One final workplace giving program to note is group (more specifically, corporate) volunteer events. Many employers organize volunteer opportunities in tangent with local organizations, and some are even offering virtual experiences that allow team members to get involved from afar.

This image of a group of employees volunteering at a food bank represents leveraging group volunteer events as a workplace giving strategy.

These types of events can take place either during or outside of typical work hours, and common activities can include working with environmental cleanups, soup kitchens, and more.

Volunteering can be an excellent team bonding experience that can serve as an effective icebreaker activity as well. Not to mention, the nonprofit that hosts the volunteer group benefits from the additional service!

The Clif Bar & Company logo, which highlights this company’s use of workplace giving strategies.Corporate Spotlight: Clif Bar & Company

Clif Bar & Company developed a unique volunteer initiative in 2008 called “In Good Company.” Since its inception, Clif employees have been encouraged to participate with nonprofit causes, volunteering on projects such as community gardens, home-building, and more. Plus, they partner with like-minded, charitable-focused businesses in their volunteer efforts, giving back alongside other corporations to drive positive change.

How to Make the Most of Workplace Giving Opportunities

Now that you know which kinds of corporate giving programs to keep an eye out for, consider these tried-and-true practices for making the most of the opportunities.

Establish goals and create a detailed plan to get there.

Like any new project, one of the first steps you’ll want to take when diving into key workplace giving strategies is to set goals. These should be specific and measurable objectives that allow your team to pursue impact effectively.

And you’ll need a detailed plan of action to get there.

Take a look at where your team currently stands in terms of workplace giving revenue. How much funding does your nonprofit receive from matching gifts, volunteer grants, and more? Then, set tangible and ambitious goals to stretch those numbers significantly further in each channel.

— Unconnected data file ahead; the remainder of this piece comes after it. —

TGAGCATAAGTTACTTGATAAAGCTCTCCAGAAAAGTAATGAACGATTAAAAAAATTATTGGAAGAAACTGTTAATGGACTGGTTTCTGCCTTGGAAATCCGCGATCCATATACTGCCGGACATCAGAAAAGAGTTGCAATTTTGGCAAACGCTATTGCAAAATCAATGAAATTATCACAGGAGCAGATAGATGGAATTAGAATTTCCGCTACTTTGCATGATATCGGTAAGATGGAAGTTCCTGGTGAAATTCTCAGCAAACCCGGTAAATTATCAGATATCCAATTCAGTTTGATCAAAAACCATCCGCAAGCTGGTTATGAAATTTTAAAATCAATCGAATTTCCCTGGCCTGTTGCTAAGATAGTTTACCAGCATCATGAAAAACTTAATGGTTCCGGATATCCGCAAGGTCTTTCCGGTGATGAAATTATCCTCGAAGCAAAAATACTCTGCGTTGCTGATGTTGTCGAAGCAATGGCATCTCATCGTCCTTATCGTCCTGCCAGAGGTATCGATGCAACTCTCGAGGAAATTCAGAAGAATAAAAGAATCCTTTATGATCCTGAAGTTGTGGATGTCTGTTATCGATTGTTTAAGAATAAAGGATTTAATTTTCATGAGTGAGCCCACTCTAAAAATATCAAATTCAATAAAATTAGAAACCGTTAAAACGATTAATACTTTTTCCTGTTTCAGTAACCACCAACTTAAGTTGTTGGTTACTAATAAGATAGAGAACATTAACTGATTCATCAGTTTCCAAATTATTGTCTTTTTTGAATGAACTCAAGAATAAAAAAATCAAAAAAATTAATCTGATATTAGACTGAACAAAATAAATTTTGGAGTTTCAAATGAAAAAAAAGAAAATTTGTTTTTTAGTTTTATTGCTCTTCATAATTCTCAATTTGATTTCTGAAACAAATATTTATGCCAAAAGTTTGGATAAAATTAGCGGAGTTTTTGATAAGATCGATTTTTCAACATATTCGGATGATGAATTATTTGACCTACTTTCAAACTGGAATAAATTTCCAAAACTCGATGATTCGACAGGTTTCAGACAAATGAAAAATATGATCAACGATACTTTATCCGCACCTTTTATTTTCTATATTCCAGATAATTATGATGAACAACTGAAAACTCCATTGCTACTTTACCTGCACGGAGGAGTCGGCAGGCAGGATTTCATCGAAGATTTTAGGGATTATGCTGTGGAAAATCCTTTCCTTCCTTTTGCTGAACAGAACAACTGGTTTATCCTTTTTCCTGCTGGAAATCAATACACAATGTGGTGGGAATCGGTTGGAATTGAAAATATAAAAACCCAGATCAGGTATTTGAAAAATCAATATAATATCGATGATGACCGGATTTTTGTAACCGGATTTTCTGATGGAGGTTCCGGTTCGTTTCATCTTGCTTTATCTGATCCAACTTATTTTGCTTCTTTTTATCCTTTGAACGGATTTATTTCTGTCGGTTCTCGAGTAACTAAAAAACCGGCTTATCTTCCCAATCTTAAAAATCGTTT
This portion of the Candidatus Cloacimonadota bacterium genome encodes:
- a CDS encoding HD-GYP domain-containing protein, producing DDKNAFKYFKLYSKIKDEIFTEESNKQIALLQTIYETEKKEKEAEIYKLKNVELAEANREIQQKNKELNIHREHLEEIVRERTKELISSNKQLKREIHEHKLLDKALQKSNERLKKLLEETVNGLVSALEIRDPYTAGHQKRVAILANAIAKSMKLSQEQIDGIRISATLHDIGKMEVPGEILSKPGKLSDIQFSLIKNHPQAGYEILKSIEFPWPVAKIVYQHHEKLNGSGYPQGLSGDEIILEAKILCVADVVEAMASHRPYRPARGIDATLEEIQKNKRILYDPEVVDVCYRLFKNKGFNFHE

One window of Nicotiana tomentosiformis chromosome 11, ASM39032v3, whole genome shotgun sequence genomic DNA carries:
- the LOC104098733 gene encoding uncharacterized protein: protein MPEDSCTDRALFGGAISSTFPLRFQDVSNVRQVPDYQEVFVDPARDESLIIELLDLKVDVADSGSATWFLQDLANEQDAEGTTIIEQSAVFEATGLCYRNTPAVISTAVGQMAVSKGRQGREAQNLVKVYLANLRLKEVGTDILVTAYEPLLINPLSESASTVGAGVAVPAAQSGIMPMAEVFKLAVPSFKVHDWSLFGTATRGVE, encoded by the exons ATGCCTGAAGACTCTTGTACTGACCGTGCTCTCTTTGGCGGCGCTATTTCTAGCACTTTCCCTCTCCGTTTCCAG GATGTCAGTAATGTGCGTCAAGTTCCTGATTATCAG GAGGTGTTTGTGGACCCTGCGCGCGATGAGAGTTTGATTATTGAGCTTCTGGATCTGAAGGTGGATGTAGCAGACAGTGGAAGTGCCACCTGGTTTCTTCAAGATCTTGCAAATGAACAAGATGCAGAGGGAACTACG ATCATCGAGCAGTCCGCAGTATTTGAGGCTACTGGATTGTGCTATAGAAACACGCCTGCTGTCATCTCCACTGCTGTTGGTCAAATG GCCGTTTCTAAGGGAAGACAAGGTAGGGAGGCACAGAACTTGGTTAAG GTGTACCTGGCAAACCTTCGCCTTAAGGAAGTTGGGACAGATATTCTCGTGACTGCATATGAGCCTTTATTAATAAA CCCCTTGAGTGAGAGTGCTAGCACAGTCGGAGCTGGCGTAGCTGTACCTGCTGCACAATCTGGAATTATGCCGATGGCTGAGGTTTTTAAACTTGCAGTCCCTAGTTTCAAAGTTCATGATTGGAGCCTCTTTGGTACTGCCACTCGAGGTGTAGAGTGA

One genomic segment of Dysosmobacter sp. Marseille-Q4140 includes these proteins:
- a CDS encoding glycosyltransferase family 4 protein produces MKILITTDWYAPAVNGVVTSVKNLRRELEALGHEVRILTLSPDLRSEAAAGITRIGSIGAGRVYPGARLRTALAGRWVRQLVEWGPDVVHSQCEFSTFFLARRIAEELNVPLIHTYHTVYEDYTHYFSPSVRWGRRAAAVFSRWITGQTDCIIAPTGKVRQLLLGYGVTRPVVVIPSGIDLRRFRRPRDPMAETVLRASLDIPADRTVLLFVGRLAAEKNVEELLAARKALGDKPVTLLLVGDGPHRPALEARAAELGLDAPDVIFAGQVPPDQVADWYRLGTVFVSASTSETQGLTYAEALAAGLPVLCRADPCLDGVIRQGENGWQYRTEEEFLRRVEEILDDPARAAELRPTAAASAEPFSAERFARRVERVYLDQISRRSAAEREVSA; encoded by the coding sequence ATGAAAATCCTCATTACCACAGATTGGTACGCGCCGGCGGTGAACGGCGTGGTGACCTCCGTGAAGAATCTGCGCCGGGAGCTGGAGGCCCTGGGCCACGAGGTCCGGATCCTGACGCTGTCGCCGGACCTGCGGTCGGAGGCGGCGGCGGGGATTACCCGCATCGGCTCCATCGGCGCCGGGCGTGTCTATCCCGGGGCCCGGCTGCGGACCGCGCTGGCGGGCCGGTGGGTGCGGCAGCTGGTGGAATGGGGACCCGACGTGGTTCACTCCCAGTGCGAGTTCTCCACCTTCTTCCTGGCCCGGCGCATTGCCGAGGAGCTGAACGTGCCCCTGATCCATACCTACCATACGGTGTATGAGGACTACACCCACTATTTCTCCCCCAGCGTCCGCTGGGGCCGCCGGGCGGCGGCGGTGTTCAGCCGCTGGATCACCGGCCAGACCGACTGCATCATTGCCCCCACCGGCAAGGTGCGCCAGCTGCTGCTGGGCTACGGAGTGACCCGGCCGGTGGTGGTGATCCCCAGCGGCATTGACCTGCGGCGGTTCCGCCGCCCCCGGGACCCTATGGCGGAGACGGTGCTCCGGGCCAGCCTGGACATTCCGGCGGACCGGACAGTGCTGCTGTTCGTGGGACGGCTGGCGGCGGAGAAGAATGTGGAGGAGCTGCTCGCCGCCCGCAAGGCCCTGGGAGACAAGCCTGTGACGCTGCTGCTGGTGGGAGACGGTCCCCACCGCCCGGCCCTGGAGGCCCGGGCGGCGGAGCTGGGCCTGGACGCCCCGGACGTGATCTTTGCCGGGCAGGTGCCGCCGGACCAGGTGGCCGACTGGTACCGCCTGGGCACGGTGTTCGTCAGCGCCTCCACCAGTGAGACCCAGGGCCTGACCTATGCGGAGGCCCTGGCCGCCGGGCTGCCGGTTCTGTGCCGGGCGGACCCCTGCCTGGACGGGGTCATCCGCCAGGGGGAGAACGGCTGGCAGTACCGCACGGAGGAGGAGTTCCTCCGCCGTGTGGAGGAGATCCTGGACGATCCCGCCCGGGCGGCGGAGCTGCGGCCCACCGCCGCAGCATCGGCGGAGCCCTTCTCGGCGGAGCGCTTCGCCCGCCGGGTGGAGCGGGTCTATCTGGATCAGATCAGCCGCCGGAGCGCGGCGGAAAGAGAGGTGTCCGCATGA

Consider this sample workplace giving plan:

This is a sample workplace giving plan that your nonprofit can use to improve your workplace giving strategies.

Feel free to build off this template, knowing that you can and should adjust the strategy to best fit your organization’s needs.

Plus, keep in mind that existing donors can be some of your most valuable assets in pursuing workplace giving opportunities. Individuals who already work for companies with philanthropic programs can get involved on behalf of your organization. Meanwhile, supporters whose companies do not yet offer workplace giving initiatives can advocate for such programs to their employers.

Stay on top of top companies and program changes.

We always recommend getting familiar with top corporate giving companies. This allows organizations to identify the best opportunities for matching gifts, volunteer grants, and more. Not to mention, it ensures they can relay the information to eligible donors.

One thing to keep in mind, however, is that workplace giving offerings are not set in stone. And staying on top of program changes can be a huge help as your team continues to pursue available engagements.

For example, here are a few changes that we’ve seen in the last few years:

  • LinkedIn ⁠raised its matching gift maximum from $10,000 to $15,000 per employee.
  • Walmart ⁠changed its payroll deduction campaign from Strategic Choice (13 NPOs) to Fully Open.
  • Murphy Oil Corporation ⁠reinstated its employee matching program with a 1:1 match ratio for most NPOs and 2:1 for educational institutions.
  • Kimray Inc. ⁠reinstated its employee matching program and increased its match max to $2,000 per employee.

So what does this mean? Just because a donor isn’t eligible for a corporate philanthropy program at one point doesn’t mean that it will remain their status forever. Staying on top of popular corporate philanthropy examples and remaining connected with programmatic changes will ensure you make the most of workplace giving.

Picture this: Business A has reported the launch of a new workplace giving initiative. You know that Donors B and C work for that company. Consider reaching out and encouraging them to get involved!

Build out impactful corporate relationships.

When it comes to corporate philanthropy and workplace giving, the relationships your organization has with companies in your network matter. And again, your supporters can be some of your greatest resources.

If you’re not already, begin making an effort to collect donor employment information using your donation forms, corporate giving software, or even employer appends.